NSF Highlights Tongue Drive System Technology

August 4, 2011 -

The National Science Foundation has awarded a grant to GA Tech Research Corporation at the GA Institute of Technology for an innovative technology that lets the user move wheelchairs and mouse cursors with their tongue. A team of engineers at the GA Tech Research Corporation has developed a wireless and wearable assistive technology that can convert the user's tongue motions to specific commands such as moving a mouse cursor or a powered wheelchair.

In testing the advanced prototypes, individuals with high-level spinal cord injuries and other severe disabilities were able to move objects with ease. In one trial individuals with spinal cord injuries showed that the average speed of information transfer between participants and the computer was 95 bits/min--more than twice the bandwidth of the fastest brain-computer interfaces that have been tested on human subjects.

More from the NSF site:

"A team at the Georgia Institute of Technology, led by Maysam Ghovanloo, developed the system, which uses magnetic-field sensors mounted on a headset to detect a small magnetic tracer the size of a grain of rice on an individual's tongue. A novel signal-processing algorithm running on a laptop that wirelessly receives the measured magnetic fields associates the subject's tongue position to a set of six user-defined command positions within their mouth in real time. For example, subjects can touch one of their incisors with the tip of the tongue to move the wheelchair forward or one of their left molars to move a mouse cursor to the left."

The subjects also had immediate and full control over a powered wheelchair and were able to perform complex wheelchair navigation, such as driving through an obstacle course. Future development of the Tongue Drive System will include increasing the number of commands, and turning the tongue "into a joystick" by adding proportional control capabilities, and incorporating all the electronics in a dental retainer that can be hidden from sight.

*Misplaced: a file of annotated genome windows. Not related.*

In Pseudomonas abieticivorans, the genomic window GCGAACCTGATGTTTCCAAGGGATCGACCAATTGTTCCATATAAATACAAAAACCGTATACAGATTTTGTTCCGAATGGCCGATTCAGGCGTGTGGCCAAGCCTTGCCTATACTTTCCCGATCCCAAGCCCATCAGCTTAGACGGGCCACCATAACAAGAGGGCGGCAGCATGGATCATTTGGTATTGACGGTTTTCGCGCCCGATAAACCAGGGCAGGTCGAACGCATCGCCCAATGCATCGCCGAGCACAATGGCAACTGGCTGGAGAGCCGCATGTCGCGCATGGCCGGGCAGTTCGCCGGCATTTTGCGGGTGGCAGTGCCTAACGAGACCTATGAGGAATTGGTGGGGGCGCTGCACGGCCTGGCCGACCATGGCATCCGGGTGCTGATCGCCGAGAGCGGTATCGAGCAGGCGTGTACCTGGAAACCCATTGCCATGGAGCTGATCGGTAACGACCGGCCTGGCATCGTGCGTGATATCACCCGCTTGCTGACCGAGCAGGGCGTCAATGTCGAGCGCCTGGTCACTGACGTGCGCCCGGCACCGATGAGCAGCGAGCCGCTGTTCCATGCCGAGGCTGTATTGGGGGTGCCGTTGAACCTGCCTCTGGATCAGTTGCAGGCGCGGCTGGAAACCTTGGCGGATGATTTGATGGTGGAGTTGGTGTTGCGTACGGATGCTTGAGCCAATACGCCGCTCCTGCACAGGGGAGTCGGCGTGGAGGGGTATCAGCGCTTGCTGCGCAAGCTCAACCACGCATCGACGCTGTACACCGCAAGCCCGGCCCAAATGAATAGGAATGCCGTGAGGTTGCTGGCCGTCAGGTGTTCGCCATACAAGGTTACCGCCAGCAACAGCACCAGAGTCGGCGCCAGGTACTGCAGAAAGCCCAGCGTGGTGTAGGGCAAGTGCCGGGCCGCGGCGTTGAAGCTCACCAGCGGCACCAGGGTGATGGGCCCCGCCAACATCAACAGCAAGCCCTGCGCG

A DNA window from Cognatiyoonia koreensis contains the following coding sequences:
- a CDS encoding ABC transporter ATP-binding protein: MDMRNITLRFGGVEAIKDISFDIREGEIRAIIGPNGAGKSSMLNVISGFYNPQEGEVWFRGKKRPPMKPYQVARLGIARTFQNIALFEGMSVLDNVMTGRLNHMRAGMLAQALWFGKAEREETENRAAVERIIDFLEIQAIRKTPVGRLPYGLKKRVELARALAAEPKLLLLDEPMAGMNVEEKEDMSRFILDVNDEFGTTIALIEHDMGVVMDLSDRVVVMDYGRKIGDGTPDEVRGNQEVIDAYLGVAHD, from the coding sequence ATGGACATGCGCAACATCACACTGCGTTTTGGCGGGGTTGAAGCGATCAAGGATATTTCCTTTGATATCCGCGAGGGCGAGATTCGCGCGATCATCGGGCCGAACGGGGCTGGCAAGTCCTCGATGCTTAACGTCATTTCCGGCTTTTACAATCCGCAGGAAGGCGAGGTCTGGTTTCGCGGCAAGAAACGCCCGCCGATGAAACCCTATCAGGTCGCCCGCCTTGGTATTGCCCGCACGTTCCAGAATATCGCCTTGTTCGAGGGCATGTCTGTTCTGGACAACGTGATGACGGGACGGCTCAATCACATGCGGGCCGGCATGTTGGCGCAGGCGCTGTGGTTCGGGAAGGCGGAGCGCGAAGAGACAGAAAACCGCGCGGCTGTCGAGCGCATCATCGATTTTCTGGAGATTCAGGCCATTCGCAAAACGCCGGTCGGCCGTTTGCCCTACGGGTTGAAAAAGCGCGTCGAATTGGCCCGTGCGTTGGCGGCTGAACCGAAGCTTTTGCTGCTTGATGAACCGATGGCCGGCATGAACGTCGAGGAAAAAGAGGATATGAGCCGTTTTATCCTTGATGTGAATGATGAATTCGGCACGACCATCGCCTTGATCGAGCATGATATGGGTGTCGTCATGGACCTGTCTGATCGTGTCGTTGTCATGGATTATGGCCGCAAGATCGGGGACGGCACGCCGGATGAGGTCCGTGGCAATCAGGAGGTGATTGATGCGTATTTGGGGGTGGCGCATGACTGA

Source: NSF


 
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Andrew EisenAnd, predictably, it encouraged more parody accounts, having the exact opposite effect than what was intended.09/21/2014 - 7:07pm
E. Zachary KnightThis is called a police state people. When public officials can send SWAT raids after anyone for any offense, we are no longer free.09/21/2014 - 6:41pm
E. Zachary KnightJudge rules SWAT raid tageting parody Twitter account was justified. http://www.theguardian.com/world/2014/sep/19/illinois-judge-swat-raid-parody-twitter-peoria-mayor09/21/2014 - 6:41pm
MechaTama31quik: But even if it did break, at worst it is only as bad as the powder. Even that is assuming that it is dangerous through skin contact, which is not a given if its delivery vehicle is a syringe.09/21/2014 - 4:30pm
MaskedPixelantehttp://www.forbes.com/sites/insertcoin/2014/09/20/isis-uses-gta-5-in-new-teen-recruitment-video/09/21/2014 - 4:25pm
quiknkoldSyringes can break. And in a transcontinental delivery, the glass could've broken when crushed. I work in a mail center. Shit like this is super serious09/21/2014 - 3:25pm
E. Zachary KnightIt doesn't matter what is inside the needle. As long as it requires him to take the step of purposefully injecting himself, the threat of the substance is as close to zero as you can get.09/21/2014 - 1:27pm
quiknkoldEzach: I'm not talking about the needle. I'm talking about what's inside. Geeze. Depending on what it is, the sender could be guilty of bioterrorism.09/21/2014 - 12:51pm
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MaskedPixelanteProbably dihydrogen monoxide, the most dangerous substance in the universe.09/21/2014 - 10:14am
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quiknkoldIt's pretty gnarly. Depending on what it is, it could be worse than white powder or a fake bomb.09/21/2014 - 9:06am
james_fudgeI just looked it up on UPS.com09/21/2014 - 8:56am
james_fudgeand expensive for an American to ship to London.09/21/2014 - 8:55am
E. Zachary KnightThat is pretty scary. Would have been worse if it were a fake bomb or white powder.09/21/2014 - 8:49am
quiknkoldThere's some more tweets regarding it with more pictures09/21/2014 - 8:09am
quiknkoldMilo Yiannopoulos was mailed a syringe filled with clear liquid. He claims it's anti gamergate harassment. Mentioned on his twitter twitter.com/Nero/status/51366668391625523209/21/2014 - 8:07am
Andrew EisenNow, having said that, what sites are you reading that are claiming that if "you self-identify as a Gamer, you're immediately the problem" or that gamers are "obligated to stop harassment"? Or was that hyperbole too?09/21/2014 - 1:03am
 

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